Pixel Envy

Written by Nick Heer.

What House of Cards Got Right About Hackers

Fruzsina Eördögh, writing for Vice Motherboard:

Of all the things that should be celebrated about House of Cards, the accuracy of its hacker story arc should be high among them. This Netflix original series is one of those rare Hollywood-esque projects that bothers to portray the so-called hacker with some authenticity, even going as far as hiring the hacktivist Gregg Housh to consult on the show for months and changing the script based on his suggestions. The show’s hacker subplot is not perfect, but it’s better than most anything else out there right now. More importantly, the hacker character in the show, Gavin Orsay, could have easily been a despicable and scary villain, as the media is wont to portray them. But he’s none of these things.

As this whole hacker and computer culture thing becomes more mainstream, I think the behaviour of hackers, source code, and so forth will become more accurate. At least, that seems to be the case; many of the more ridiculous examples on the Movie Code Tumblr are older.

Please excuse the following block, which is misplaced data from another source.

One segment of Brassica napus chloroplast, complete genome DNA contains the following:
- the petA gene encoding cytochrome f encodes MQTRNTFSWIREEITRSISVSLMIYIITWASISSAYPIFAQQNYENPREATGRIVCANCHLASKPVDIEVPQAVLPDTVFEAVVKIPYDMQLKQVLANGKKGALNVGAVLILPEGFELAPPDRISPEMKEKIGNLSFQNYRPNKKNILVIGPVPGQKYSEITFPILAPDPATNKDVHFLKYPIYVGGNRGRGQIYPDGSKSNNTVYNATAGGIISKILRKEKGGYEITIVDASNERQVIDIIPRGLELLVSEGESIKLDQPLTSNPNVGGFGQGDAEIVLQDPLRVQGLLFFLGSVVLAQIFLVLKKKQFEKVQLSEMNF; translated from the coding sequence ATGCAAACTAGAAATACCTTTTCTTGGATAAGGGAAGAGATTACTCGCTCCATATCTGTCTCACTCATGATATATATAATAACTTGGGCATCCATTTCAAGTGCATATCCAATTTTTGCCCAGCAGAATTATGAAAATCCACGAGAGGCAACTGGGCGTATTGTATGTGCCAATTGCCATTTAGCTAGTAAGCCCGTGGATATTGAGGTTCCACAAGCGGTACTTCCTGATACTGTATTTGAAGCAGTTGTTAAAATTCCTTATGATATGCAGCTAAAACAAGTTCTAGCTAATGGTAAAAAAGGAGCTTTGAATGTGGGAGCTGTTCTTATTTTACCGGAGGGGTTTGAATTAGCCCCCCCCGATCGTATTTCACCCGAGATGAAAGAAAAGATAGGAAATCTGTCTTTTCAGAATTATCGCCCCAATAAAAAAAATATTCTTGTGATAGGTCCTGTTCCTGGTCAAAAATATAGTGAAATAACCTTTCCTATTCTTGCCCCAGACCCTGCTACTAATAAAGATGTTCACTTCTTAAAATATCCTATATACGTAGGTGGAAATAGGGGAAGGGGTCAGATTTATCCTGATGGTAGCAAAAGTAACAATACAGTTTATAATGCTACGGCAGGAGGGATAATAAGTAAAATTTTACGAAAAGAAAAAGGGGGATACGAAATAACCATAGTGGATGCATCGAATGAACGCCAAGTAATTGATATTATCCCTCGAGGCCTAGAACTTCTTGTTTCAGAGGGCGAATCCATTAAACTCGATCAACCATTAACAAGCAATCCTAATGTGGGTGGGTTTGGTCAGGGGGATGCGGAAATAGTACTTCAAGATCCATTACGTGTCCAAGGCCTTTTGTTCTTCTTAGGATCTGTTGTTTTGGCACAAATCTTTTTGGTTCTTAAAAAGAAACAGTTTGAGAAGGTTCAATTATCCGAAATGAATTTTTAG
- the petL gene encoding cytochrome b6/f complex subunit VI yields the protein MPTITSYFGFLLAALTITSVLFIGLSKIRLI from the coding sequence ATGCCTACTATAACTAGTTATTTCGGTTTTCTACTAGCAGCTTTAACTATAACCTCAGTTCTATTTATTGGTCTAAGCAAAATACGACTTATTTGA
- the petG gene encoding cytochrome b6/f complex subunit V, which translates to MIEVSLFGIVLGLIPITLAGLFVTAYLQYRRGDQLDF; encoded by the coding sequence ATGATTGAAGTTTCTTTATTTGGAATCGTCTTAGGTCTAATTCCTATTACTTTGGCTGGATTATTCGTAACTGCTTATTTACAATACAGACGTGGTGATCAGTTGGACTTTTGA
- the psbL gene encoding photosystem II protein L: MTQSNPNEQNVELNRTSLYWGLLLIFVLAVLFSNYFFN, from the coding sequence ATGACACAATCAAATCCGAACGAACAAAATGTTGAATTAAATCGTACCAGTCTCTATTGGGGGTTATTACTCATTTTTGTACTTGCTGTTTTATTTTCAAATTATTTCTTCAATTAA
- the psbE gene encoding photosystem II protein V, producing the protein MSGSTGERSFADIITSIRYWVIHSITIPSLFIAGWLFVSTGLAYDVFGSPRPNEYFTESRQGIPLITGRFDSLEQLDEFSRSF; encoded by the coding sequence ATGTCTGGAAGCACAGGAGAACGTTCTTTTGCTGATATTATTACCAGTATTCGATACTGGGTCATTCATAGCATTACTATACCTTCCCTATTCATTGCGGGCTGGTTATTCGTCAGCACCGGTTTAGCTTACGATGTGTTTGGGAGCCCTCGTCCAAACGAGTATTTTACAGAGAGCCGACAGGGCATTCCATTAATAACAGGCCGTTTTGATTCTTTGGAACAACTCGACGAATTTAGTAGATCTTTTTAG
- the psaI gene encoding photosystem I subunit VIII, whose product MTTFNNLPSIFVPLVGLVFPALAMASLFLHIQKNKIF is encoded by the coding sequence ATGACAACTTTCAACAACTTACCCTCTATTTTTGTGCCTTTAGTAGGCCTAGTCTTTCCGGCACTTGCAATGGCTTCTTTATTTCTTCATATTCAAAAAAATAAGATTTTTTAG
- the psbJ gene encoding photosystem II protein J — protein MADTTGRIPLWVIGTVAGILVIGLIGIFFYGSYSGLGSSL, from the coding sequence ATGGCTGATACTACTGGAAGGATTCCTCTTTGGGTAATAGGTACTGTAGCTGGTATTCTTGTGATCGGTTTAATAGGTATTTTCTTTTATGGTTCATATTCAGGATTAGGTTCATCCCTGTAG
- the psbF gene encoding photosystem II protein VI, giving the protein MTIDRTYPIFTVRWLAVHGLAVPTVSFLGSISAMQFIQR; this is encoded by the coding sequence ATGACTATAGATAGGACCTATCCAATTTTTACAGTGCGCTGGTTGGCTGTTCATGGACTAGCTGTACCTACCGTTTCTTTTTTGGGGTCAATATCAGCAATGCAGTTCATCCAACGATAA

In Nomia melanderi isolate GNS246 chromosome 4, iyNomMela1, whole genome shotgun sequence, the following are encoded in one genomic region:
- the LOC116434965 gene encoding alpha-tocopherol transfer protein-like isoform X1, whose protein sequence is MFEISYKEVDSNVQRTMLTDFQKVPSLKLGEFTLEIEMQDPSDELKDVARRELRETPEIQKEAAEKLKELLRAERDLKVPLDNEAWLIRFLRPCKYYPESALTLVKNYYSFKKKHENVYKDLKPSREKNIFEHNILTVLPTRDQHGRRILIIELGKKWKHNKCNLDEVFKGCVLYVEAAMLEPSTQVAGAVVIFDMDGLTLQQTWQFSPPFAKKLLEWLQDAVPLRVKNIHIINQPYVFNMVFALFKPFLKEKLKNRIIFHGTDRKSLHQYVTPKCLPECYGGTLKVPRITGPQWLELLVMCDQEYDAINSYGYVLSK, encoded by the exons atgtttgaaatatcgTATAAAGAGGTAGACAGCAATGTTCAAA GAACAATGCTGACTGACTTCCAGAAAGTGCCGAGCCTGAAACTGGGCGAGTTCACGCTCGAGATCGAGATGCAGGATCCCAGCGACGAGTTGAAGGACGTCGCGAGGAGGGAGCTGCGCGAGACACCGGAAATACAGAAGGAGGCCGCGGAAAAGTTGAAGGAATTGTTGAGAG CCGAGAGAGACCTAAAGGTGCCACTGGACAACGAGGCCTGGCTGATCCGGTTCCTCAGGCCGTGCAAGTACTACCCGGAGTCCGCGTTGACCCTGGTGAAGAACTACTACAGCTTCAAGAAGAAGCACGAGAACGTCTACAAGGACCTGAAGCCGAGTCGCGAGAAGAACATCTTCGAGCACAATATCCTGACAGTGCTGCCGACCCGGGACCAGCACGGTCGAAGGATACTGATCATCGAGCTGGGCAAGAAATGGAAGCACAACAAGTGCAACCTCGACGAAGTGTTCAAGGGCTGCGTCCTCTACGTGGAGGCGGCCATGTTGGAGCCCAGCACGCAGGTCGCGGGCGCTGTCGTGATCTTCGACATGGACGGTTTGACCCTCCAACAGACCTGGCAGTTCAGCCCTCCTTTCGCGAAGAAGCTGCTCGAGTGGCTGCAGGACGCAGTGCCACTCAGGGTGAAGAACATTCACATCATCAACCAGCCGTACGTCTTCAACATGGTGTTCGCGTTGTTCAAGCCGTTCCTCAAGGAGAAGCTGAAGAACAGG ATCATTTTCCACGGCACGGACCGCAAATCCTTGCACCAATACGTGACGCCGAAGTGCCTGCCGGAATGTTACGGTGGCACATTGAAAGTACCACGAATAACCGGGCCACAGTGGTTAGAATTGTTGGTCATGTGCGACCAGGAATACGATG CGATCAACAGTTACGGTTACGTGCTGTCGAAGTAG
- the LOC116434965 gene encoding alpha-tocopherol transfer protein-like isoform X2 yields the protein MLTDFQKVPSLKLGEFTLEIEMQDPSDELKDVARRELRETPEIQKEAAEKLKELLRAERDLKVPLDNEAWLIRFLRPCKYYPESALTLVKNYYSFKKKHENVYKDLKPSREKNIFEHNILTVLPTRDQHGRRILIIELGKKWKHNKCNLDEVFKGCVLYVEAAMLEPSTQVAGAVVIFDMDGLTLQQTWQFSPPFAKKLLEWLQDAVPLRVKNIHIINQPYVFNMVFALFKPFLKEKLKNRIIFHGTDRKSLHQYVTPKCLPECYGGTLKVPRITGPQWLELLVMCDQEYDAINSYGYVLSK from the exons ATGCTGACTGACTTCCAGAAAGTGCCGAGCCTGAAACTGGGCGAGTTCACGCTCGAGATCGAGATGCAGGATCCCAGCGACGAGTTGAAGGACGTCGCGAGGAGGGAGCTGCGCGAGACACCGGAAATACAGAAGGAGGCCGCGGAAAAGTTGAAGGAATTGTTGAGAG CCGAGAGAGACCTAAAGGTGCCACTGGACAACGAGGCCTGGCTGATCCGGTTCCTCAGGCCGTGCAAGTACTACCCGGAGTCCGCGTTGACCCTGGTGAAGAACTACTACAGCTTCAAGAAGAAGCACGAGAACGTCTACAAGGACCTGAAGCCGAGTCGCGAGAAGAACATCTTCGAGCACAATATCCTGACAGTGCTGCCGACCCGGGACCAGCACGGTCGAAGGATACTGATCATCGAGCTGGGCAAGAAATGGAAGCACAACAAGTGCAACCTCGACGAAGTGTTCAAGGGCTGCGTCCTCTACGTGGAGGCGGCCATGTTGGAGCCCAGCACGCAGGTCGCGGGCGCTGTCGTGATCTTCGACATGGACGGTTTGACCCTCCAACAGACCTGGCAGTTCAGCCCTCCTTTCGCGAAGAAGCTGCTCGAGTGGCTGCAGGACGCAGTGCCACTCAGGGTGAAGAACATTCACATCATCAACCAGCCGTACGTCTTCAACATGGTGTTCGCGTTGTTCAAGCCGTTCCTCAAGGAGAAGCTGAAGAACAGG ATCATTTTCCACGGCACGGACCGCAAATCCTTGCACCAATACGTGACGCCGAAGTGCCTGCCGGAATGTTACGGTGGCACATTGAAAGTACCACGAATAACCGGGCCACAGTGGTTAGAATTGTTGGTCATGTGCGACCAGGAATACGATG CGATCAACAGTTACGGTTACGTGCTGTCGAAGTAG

Another thing of note: David Fincher is an executive producer on House of Cards and, while I’m not certain that he reads every draft of every script of every episode, this attention to detail certainly fits his approach.

(As an aside, Motherboard recently redesigned their website and, in doing so, introduced a “feature” whereby highlighting a short selection will throw up a button to tweet that selection. In some ways, it’s even worse than Tynt: instead of appending a URL to the copied portion when pasted, copy and paste is completely broken — try highlighting a section on the page and copying it. Furthermore, Tynt is served from one domain — tynt.com — which I have blocked in my Javascript blacklist; this is served from Vice’s own servers and, somehow, cannot be blocked.)